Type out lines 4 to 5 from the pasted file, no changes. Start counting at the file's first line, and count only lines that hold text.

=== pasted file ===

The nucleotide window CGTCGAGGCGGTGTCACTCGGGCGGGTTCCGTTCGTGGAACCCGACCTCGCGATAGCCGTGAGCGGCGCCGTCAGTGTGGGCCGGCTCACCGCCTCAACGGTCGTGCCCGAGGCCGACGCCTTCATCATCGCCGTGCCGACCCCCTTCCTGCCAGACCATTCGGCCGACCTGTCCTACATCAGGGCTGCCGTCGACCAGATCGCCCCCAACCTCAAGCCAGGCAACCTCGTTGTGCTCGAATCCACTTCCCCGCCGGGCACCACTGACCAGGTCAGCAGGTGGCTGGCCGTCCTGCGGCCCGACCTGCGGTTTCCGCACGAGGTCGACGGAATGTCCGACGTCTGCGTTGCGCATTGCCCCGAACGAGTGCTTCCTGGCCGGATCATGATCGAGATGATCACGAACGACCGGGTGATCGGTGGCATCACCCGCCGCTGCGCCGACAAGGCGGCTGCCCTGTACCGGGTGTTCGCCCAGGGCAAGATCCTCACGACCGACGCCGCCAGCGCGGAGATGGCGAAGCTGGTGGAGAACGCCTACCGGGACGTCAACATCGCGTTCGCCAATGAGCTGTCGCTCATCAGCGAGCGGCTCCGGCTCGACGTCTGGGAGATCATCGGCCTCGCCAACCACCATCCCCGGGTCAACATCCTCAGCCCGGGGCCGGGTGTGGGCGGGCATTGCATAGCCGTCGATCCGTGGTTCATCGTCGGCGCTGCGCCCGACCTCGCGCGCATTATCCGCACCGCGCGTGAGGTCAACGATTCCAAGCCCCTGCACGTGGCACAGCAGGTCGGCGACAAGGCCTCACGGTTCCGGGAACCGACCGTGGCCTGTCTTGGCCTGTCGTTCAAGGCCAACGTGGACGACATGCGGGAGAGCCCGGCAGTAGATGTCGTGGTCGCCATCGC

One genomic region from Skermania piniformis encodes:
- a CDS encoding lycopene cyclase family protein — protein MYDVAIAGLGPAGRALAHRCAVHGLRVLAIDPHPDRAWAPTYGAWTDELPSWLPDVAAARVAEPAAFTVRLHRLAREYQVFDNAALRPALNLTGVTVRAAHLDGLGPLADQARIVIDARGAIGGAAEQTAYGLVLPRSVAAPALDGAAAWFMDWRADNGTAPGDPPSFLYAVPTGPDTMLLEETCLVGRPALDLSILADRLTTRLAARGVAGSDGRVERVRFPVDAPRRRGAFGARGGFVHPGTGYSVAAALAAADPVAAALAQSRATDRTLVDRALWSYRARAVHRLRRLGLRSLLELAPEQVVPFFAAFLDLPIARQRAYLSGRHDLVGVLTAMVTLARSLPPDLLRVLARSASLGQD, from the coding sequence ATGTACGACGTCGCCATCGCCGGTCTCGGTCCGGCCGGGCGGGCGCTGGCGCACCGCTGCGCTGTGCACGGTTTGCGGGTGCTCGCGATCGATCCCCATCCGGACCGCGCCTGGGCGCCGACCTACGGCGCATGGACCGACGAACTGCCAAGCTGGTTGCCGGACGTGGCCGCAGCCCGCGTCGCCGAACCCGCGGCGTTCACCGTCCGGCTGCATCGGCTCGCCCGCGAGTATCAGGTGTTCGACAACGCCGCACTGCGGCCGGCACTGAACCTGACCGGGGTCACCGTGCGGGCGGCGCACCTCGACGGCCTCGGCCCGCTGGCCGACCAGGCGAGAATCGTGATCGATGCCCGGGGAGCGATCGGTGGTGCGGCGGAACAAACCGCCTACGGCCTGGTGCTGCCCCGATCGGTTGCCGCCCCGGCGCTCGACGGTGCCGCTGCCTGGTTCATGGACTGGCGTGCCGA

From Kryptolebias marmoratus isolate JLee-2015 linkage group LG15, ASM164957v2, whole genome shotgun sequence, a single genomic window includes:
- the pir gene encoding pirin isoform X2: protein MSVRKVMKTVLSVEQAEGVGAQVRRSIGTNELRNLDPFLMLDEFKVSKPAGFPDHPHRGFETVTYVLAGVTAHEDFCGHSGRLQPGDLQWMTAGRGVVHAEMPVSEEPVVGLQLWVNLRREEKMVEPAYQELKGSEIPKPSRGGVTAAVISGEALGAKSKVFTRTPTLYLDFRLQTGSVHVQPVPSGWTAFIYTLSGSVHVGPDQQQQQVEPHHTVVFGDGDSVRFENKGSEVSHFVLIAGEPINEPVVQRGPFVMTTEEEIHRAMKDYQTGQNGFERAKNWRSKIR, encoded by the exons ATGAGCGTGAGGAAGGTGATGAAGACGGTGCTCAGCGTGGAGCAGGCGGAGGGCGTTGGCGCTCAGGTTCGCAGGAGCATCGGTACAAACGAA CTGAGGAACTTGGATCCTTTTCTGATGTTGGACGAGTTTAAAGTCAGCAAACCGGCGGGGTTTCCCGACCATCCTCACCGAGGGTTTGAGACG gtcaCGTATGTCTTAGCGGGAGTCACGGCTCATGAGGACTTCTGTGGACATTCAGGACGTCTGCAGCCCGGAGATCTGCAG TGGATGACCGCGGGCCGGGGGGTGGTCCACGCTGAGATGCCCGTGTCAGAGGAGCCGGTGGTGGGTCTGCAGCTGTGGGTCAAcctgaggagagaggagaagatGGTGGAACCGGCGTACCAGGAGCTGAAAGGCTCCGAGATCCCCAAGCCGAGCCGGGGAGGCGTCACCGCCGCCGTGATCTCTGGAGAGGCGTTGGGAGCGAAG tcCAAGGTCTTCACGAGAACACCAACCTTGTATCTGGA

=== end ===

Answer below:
From Kryptolebias marmoratus isolate JLee-2015 linkage group LG15, ASM164957v2, whole genome shotgun sequence, a single genomic window includes:
- the pir gene encoding pirin isoform X2: protein MSVRKVMKTVLSVEQAEGVGAQVRRSIGTNELRNLDPFLMLDEFKVSKPAGFPDHPHRGFETVTYVLAGVTAHEDFCGHSGRLQPGDLQWMTAGRGVVHAEMPVSEEPVVGLQLWVNLRREEKMVEPAYQELKGSEIPKPSRGGVTAAVISGEALGAKSKVFTRTPTLYLDFRLQTGSVHVQPVPSGWTAFIYTLSGSVHVGPDQQQQQVEPHHTVVFGDGDSVRFENKGSEVSHFVLIAGEPINEPVVQRGPFVMTTEEEIHRAMKDYQTGQNGFERAKNWRSKIR, encoded by the exons ATGAGCGTGAGGAAGGTGATGAAGACGGTGCTCAGCGTGGAGCAGGCGGAGGGCGTTGGCGCTCAGGTTCGCAGGAGCATCGGTACAAACGAA CTGAGGAACTTGGATCCTTTTCTGATGTTGGACGAGTTTAAAGTCAGCAAACCGGCGGGGTTTCCCGACCATCCTCACCGAGGGTTTGAGACG gtcaCGTATGTCTTAGCGGGAGTCACGGCTCATGAGGACTTCTGTGGACATTCAGGACGTCTGCAGCCCGGAGATCTGCAG TGGATGACCGCGGGCCGGGGGGTGGTCCACGCTGAGATGCCCGTGTCAGAGGAGCCGGTGGTGGGTCTGCAGCTGTGGGTCAAcctgaggagagaggagaagatGGTGGAACCGGCGTACCAGGAGCTGAAAGGCTCCGAGATCCCCAAGCCGAGCCGGGGAGGCGTCACCGCCGCCGTGATCTCTGGAGAGGCGTTGGGAGCGAAG tcCAAGGTCTTCACGAGAACACCAACCTTGTATCTGGA